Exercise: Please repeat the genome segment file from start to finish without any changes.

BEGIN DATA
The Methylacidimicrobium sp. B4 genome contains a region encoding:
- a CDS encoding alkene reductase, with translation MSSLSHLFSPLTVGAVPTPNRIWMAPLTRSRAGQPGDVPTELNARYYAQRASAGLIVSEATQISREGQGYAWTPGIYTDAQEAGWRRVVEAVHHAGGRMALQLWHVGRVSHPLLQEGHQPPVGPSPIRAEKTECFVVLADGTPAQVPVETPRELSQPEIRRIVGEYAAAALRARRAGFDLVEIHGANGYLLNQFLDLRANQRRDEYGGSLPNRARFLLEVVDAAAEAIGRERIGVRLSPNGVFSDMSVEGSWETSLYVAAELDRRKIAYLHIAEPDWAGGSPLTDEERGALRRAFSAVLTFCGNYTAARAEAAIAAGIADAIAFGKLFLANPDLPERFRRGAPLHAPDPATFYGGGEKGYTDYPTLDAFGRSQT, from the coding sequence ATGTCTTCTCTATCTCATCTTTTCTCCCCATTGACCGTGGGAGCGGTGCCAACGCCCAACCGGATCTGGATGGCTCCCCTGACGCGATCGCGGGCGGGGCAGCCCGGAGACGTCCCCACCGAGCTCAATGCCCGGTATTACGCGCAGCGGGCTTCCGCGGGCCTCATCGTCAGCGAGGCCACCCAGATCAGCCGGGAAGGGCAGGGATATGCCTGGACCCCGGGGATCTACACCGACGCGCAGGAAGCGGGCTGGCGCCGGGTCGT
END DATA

The Methylacidimicrobium sp. B4 genome contains a region encoding:
- a CDS encoding alkene reductase, with translation MSSLSHLFSPLTVGAVPTPNRIWMAPLTRSRAGQPGDVPTELNARYYAQRASAGLIVSEATQISREGQGYAWTPGIYTDAQEAGWRRVVEAVHHAGGRMALQLWHVGRVSHPLLQEGHQPPVGPSPIRAEKTECFVVLADGTPAQVPVETPRELSQPEIRRIVGEYAAAALRARRAGFDLVEIHGANGYLLNQFLDLRANQRRDEYGGSLPNRARFLLEVVDAAAEAIGRERIGVRLSPNGVFSDMSVEGSWETSLYVAAELDRRKIAYLHIAEPDWAGGSPLTDEERGALRRAFSAVLTFCGNYTAARAEAAIAAGIADAIAFGKLFLANPDLPERFRRGAPLHAPDPATFYGGGEKGYTDYPTLDAFGRSQT, from the coding sequence ATGTCTTCTCTATCTCATCTTTTCTCCCCATTGACCGTGGGAGCGGTGCCAACGCCCAACCGGATCTGGATGGCTCCCCTGACGCGATCGCGGGCGGGGCAGCCCGGAGACGTCCCCACCGAGCTCAATGCCCGGTATTACGCGCAGCGGGCTTCCGCGGGCCTCATCGTCAGCGAGGCCACCCAGATCAGCCGGGAAGGGCAGGGATATGCCTGGACCCCGGGGATCTACACCGACGCGCAGGAAGCGGGCTGGCGCCGGGTCGT